Reading is an important skill that has many significant benefits throughout a child’s life, and it’s never too early to help your child develop these benefits. Here are four reasons why early reading helps children.
Young children’s brains are developing rapidly
A child’s brain grows to 90% of its adult size by the age of five. In early childhood, more neural connections are made in the brain than any other time in a person’s life – at least one million per second. This means that early childhood is the best time for a child to develop foundational skills, such as literacy. The older a child gets, the more difficult it will be to learn. Similarly, if reading difficulties are not addressed until a child is older, they could be more likely to stick around later in life.
Reading is an ideal way to learn language skills
When reading a book with your young child, you are not only showing them how letters look and how they form words, but you are also demonstrating how these letters and words sound. Reading at an early age also helps your child to build their vocabulary and place these new words in appropriate contexts. Books are an ideal way for a child to expand their imagination as well as their vocabulary outside of what they may happen to pick up in daily life.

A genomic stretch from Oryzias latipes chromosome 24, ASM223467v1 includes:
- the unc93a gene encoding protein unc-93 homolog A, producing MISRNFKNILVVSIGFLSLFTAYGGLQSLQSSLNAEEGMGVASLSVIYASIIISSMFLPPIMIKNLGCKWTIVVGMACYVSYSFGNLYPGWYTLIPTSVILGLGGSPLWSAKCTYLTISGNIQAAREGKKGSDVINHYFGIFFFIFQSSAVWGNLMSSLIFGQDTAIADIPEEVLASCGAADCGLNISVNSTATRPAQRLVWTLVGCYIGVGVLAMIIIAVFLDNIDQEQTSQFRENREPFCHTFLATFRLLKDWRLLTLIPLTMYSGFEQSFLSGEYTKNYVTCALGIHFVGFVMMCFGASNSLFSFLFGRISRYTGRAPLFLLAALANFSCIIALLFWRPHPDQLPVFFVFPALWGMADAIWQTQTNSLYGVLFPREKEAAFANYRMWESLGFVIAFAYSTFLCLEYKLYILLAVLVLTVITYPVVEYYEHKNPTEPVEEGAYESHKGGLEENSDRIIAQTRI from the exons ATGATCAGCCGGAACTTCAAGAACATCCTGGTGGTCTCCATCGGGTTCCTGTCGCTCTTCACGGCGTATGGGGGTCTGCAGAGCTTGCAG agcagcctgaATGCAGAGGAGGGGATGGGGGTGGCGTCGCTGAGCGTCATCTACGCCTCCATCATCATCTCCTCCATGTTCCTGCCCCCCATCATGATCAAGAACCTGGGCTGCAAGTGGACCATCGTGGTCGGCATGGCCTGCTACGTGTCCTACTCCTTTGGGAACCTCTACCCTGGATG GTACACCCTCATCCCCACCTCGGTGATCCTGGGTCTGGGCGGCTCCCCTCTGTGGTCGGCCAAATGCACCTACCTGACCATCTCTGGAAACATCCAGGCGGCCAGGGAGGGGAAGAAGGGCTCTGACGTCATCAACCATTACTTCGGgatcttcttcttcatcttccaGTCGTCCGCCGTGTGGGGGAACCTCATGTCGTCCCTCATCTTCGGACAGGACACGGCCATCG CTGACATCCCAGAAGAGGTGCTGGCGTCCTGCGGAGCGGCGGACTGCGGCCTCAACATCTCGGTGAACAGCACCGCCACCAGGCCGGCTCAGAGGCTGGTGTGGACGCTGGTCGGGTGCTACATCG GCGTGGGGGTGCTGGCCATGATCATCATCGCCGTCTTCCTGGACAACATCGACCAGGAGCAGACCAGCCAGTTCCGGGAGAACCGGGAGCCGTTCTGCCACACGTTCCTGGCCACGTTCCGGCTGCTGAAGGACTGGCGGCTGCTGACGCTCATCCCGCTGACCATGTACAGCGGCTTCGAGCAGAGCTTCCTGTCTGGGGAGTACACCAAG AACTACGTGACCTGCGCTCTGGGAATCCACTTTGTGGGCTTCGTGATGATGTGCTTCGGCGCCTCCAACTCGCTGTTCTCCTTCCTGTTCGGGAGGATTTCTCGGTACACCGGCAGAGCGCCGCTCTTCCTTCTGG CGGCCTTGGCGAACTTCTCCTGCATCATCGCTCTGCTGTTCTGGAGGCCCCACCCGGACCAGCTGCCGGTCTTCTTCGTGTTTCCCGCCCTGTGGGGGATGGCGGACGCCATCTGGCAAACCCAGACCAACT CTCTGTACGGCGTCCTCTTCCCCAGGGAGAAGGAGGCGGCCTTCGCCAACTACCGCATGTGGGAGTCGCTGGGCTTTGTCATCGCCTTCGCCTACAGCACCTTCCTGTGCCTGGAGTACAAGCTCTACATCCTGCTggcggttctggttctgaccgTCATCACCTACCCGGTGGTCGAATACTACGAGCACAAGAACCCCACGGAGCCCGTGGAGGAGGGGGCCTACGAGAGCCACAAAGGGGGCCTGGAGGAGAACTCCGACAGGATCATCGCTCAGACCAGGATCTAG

Books help children learn important lessons in an age-appropriate way
Many parents and caregivers want to find ways to discuss real-world situations with their young child in a way that won’t be confusing or overwhelming. Whether it’s a difficult topic or merely a complex one, there are likely many books available that teach these concepts in a relatable and age-appropriate way. What’s more, because many children’s books feature characters who are children themselves, they can help your child feel a deeper connection to the material.
Early literacy helps with future education
According to the American Academy of Pediatrics, children who are introduced to reading early do better in school compared to those who aren’t. Additionally, over 1 in 3 American children starting Kindergarten lack the skills needed to learn how to read. If your child is introduced to reading before Kindergarten, they will be better equipped to learn – both then and later in life.
Whether your child is an infant or a preschooler, it’s never too early to introduce them to reading. Early literacy has several important benefits for children that will last them for their whole lives.